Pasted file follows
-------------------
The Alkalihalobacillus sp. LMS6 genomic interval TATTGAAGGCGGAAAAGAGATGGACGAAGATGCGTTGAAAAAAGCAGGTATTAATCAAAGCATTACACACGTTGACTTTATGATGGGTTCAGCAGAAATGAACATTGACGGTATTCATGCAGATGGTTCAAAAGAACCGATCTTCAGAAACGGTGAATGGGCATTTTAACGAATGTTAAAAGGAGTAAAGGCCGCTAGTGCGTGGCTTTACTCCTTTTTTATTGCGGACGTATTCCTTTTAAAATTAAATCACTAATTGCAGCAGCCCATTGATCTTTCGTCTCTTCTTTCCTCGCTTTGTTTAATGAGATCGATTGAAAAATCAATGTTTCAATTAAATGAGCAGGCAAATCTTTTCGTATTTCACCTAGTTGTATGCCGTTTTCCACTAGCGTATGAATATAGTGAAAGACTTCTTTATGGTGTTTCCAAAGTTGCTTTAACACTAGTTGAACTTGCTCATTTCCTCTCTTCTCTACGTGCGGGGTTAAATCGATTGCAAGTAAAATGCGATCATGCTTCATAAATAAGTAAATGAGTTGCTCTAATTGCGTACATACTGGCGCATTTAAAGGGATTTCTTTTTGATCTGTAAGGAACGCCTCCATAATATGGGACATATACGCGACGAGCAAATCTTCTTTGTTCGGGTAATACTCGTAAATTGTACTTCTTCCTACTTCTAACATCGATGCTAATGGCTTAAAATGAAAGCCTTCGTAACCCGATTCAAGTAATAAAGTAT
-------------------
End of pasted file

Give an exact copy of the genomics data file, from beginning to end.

The Alkalihalobacillus sp. LMS6 genomic interval TATTGAAGGCGGAAAAGAGATGGACGAAGATGCGTTGAAAAAAGCAGGTATTAATCAAAGCATTACACACGTTGACTTTATGATGGGTTCAGCAGAAATGAACATTGACGGTATTCATGCAGATGGTTCAAAAGAACCGATCTTCAGAAACGGTGAATGGGCATTTTAACGAATGTTAAAAGGAGTAAAGGCCGCTAGTGCGTGGCTTTACTCCTTTTTTATTGCGGACGTATTCCTTTTAAAATTAAATCACTAATTGCAGCAGCCCATTGATCTTTCGTCTCTTCTTTCCTCGCTTTGTTTAATGAGATCGATTGAAAAATCAATGTTTCAATTAAATGAGCAGGCAAATCTTTTCGTATTTCACCTAGTTGTATGCCGTTTTCCACTAGCGTATGAATATAGTGAAAGACTTCTTTATGGTGTTTCCAAAGTTGCTTTAACACTAGTTGAACTTGCTCATTTCCTCTCTTCTCTACGTGCGGGGTTAAATCGATTGCAAGTAAAATGCGATCATGCTTCATAAATAAGTAAATGAGTTGCTCTAATTGCGTACATACTGGCGCATTTAAAGGGATTTCTTTTTGATCTGTAAGGAACGCCTCCATAATATGGGACATATACGCGACGAGCAAATCTTCTTTGTTCGGGTAATACTCGTAAATTGTACTTCTTCCTACTTCTAACATCGATGCTAATGGCTTAAAATGAAAGCCTTCGTAACCCGATTCAAGTAATAAAGTAT